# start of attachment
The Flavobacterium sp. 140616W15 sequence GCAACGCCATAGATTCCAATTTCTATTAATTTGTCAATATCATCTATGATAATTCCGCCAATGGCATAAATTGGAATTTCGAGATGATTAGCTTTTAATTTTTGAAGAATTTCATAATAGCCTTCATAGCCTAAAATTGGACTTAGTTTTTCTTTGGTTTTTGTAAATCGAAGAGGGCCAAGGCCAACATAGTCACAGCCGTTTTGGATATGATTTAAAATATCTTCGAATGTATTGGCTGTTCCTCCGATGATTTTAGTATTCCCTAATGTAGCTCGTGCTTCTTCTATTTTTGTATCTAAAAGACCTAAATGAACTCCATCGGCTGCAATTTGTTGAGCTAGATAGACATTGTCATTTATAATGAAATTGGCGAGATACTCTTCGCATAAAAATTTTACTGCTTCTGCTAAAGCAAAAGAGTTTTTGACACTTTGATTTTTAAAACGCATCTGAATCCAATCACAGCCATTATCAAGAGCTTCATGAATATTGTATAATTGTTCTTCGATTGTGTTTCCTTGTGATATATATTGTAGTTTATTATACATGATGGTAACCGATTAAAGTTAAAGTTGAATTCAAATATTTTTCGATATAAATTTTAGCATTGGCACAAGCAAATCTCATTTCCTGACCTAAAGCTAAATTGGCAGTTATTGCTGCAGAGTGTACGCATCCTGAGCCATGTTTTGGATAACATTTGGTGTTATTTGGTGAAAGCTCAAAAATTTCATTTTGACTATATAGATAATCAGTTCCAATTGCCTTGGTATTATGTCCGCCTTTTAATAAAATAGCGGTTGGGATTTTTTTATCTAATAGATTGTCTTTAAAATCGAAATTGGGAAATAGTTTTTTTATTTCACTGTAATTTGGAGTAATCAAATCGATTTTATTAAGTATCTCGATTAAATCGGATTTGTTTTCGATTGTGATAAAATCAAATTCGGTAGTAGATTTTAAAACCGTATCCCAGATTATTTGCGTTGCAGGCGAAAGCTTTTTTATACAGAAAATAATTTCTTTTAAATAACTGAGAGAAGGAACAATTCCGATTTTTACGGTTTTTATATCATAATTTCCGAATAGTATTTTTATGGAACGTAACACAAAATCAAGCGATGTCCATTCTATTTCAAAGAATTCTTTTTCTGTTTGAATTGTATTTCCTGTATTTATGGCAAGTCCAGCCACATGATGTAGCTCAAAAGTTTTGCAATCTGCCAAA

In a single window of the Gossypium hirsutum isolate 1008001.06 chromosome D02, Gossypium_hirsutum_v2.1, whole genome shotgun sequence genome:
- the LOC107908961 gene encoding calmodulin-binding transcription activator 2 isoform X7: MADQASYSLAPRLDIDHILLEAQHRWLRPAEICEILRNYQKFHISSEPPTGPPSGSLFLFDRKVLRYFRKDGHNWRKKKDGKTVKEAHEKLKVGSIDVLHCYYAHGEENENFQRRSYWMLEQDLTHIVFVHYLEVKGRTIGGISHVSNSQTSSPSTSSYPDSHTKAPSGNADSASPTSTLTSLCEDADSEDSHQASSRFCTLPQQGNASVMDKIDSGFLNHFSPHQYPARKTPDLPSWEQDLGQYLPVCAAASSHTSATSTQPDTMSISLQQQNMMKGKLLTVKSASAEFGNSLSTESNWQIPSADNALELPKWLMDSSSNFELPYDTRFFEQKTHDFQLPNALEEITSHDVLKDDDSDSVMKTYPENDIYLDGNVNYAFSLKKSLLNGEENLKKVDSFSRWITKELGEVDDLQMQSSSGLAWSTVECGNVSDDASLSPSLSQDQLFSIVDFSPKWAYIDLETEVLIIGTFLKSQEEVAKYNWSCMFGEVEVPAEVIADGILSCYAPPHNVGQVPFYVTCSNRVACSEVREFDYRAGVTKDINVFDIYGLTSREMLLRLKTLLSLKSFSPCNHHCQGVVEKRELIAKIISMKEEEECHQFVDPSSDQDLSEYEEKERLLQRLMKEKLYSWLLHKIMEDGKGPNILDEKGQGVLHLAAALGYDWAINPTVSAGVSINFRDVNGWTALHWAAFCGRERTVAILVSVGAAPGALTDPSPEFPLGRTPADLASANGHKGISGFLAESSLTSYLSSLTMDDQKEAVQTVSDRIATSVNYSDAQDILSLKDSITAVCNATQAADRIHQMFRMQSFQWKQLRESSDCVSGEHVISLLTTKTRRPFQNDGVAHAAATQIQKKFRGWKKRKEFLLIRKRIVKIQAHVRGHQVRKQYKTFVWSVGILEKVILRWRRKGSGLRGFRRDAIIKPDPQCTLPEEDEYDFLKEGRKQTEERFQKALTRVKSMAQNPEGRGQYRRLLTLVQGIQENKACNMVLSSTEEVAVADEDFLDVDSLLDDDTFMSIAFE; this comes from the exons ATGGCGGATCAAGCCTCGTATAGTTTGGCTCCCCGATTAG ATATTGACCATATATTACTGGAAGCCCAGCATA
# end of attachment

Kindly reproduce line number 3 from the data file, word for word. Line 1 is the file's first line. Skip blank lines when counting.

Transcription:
- the LOC107908961 gene encoding calmodulin-binding transcription activator 2 isoform X7: MADQASYSLAPRLDIDHILLEAQHRWLRPAEICEILRNYQKFHISSEPPTGPPSGSLFLFDRKVLRYFRKDGHNWRKKKDGKTVKEAHEKLKVGSIDVLHCYYAHGEENENFQRRSYWMLEQDLTHIVFVHYLEVKGRTIGGISHVSNSQTSSPSTSSYPDSHTKAPSGNADSASPTSTLTSLCEDADSEDSHQASSRFCTLPQQGNASVMDKIDSGFLNHFSPHQYPARKTPDLPSWEQDLGQYLPVCAAASSHTSATSTQPDTMSISLQQQNMMKGKLLTVKSASAEFGNSLSTESNWQIPSADNALELPKWLMDSSSNFELPYDTRFFEQKTHDFQLPNALEEITSHDVLKDDDSDSVMKTYPENDIYLDGNVNYAFSLKKSLLNGEENLKKVDSFSRWITKELGEVDDLQMQSSSGLAWSTVECGNVSDDASLSPSLSQDQLFSIVDFSPKWAYIDLETEVLIIGTFLKSQEEVAKYNWSCMFGEVEVPAEVIADGILSCYAPPHNVGQVPFYVTCSNRVACSEVREFDYRAGVTKDINVFDIYGLTSREMLLRLKTLLSLKSFSPCNHHCQGVVEKRELIAKIISMKEEEECHQFVDPSSDQDLSEYEEKERLLQRLMKEKLYSWLLHKIMEDGKGPNILDEKGQGVLHLAAALGYDWAINPTVSAGVSINFRDVNGWTALHWAAFCGRERTVAILVSVGAAPGALTDPSPEFPLGRTPADLASANGHKGISGFLAESSLTSYLSSLTMDDQKEAVQTVSDRIATSVNYSDAQDILSLKDSITAVCNATQAADRIHQMFRMQSFQWKQLRESSDCVSGEHVISLLTTKTRRPFQNDGVAHAAATQIQKKFRGWKKRKEFLLIRKRIVKIQAHVRGHQVRKQYKTFVWSVGILEKVILRWRRKGSGLRGFRRDAIIKPDPQCTLPEEDEYDFLKEGRKQTEERFQKALTRVKSMAQNPEGRGQYRRLLTLVQGIQENKACNMVLSSTEEVAVADEDFLDVDSLLDDDTFMSIAFE; this comes from the exons ATGGCGGATCAAGCCTCGTATAGTTTGGCTCCCCGATTAG ATATTGACCATATATTACTGGAAGCCCAGCATA